With the campaign to launch ESA’s Aeolus wind satellite on 21 August well underway, the satellite’s telescope has been opened and expected to make sure it is perfectly clean and shiny.
While Aeolus’ novel laser technology is arguably the sexy part of the instrument, its telescope, which measures around 1.5 m across, it pretty dominant and equally important. It is used to collect backscattered light from the atmosphere and direct it to the receiver. In short, the laser system generates a series of short pulses of ultraviolet light which are beamed down into the atmosphere. The telescope collects the light backscattered from particles of gas and dust in the atmosphere. The time between sending the light pulse and receiving the signal back determines the distance to the ‘scatterers’ and therefore the altitude above Earth. As the scattering particles are moving in the wind, the wavelength of the scattered light is shifted by a small amount as a function of speed. The Doppler wind lidar measures this change so that the velocity of the wind can be determined.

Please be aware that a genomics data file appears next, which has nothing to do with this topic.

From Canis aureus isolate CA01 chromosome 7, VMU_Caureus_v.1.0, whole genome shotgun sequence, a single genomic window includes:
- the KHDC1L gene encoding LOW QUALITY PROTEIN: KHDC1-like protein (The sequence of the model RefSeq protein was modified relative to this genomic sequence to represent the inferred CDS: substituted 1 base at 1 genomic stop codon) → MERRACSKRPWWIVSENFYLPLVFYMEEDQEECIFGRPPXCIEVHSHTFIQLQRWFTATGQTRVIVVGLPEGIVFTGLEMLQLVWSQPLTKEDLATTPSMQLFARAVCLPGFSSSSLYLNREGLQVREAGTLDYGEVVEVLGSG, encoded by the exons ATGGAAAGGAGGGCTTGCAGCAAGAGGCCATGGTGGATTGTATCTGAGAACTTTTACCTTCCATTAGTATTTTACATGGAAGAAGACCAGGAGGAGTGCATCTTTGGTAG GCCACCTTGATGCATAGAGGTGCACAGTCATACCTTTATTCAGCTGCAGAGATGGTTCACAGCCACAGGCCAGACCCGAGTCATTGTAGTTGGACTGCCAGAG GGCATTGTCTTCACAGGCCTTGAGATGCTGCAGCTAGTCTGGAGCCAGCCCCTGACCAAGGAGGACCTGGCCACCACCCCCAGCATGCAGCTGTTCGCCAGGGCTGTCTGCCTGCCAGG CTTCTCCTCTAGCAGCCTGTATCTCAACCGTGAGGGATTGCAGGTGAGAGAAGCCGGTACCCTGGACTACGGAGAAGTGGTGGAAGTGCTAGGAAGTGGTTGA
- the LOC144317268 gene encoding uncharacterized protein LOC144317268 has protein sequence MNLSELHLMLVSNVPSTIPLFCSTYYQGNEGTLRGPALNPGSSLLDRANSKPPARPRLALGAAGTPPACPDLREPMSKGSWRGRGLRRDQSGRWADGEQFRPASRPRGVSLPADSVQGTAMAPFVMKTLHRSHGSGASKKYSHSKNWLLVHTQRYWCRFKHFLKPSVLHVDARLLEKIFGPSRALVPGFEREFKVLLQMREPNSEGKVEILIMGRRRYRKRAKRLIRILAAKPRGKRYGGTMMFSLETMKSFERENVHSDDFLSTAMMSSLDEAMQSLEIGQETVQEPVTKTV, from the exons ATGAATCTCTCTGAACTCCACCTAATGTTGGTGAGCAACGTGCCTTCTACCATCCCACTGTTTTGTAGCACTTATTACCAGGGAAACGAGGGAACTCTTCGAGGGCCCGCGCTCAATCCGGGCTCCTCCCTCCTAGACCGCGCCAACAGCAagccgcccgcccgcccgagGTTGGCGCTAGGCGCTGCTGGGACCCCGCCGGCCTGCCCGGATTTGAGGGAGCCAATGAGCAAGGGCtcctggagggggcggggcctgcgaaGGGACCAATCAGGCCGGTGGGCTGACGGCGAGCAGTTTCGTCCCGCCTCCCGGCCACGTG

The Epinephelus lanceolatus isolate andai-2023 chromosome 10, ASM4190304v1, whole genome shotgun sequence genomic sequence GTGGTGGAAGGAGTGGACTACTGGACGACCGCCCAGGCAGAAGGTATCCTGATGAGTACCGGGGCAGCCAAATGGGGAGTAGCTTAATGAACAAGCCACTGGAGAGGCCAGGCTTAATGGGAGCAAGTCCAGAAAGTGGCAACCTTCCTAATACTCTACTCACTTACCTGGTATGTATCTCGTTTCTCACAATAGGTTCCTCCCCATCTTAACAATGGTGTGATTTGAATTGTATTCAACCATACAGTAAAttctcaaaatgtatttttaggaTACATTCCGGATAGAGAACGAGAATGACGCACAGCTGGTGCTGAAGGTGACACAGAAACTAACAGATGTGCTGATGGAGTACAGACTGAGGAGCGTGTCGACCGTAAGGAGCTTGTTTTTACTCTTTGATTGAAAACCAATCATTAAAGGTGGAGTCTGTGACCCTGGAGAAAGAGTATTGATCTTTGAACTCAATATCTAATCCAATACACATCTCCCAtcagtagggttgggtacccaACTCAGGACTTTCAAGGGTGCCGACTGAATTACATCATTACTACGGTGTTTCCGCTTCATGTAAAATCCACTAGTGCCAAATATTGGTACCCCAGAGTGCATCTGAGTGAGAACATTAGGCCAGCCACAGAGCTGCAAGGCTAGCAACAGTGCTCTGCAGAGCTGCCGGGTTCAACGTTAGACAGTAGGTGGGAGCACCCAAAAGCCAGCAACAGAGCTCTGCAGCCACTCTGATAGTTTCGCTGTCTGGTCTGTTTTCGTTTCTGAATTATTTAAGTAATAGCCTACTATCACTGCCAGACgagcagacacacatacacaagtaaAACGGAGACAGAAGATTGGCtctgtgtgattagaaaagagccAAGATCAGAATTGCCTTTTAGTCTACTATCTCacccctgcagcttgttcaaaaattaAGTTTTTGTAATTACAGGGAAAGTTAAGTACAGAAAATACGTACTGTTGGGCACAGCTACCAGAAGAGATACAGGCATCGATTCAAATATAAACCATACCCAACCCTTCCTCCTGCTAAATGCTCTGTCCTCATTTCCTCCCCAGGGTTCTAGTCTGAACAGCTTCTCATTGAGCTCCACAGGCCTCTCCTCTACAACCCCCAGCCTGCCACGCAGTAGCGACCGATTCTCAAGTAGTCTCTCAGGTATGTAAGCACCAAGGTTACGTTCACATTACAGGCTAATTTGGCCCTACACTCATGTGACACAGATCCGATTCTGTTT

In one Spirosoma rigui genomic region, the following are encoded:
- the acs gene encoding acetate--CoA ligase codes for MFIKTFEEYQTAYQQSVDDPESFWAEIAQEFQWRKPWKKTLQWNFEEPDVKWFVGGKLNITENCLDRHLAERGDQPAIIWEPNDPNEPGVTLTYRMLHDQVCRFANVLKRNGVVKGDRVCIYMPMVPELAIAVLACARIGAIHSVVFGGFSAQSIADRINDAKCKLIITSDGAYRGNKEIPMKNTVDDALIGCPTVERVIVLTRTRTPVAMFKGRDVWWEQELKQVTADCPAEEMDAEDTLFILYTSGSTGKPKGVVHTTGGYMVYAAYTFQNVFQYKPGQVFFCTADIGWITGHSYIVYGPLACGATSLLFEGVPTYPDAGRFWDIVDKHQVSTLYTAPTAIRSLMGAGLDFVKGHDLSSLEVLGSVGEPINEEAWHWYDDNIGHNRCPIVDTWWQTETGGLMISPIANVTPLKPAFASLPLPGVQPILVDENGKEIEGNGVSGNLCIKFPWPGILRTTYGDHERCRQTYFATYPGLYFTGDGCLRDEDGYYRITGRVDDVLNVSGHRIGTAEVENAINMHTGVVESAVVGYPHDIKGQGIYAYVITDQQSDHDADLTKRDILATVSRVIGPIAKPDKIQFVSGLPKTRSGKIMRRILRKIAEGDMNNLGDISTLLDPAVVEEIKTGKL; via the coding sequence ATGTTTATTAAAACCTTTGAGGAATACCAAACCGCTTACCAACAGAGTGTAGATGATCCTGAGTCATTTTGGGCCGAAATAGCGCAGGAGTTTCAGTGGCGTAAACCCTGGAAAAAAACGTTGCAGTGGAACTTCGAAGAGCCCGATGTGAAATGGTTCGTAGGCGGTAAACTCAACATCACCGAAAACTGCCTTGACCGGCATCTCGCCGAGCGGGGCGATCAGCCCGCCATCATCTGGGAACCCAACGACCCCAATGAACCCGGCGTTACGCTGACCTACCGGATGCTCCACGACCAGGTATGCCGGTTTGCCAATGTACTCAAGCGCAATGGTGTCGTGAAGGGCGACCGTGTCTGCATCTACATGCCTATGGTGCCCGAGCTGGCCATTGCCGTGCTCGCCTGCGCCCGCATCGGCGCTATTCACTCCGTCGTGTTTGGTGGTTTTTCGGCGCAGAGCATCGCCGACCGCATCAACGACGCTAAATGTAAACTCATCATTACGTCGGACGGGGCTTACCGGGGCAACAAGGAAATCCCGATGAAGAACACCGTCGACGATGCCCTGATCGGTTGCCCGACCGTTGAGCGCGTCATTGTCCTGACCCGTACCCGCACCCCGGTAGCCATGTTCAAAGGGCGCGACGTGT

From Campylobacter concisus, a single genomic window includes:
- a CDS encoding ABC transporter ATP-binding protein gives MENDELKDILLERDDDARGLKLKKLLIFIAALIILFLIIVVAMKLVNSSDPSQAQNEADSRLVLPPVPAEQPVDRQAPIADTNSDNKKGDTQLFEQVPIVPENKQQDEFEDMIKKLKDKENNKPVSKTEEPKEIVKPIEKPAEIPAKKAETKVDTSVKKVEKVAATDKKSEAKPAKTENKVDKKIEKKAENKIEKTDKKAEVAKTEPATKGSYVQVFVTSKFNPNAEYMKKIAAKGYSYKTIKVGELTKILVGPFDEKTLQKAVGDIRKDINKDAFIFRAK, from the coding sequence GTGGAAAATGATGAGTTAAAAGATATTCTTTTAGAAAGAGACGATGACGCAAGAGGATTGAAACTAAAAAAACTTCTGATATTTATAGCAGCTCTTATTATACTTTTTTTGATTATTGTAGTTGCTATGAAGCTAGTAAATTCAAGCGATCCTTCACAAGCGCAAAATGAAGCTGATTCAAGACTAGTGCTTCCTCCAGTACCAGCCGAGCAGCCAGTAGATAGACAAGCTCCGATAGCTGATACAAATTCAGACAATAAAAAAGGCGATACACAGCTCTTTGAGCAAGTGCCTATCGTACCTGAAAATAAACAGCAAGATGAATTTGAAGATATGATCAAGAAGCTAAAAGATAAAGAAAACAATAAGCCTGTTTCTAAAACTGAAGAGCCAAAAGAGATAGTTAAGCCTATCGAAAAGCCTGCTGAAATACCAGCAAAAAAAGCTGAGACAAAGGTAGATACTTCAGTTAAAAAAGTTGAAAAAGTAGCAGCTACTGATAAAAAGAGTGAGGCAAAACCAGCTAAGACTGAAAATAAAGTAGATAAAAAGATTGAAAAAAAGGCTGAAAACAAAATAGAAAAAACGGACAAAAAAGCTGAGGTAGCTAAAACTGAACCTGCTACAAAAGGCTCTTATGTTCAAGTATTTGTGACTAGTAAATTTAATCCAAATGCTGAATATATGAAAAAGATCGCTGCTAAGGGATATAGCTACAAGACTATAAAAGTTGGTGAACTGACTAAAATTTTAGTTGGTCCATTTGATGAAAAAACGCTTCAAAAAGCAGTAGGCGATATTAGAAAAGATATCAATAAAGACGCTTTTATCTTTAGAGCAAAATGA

It is clearly important to make sure that the instrument is absolutely spotless, so engineers at the launch site in Kourou have first turned to the telescope and given it a close inspection.
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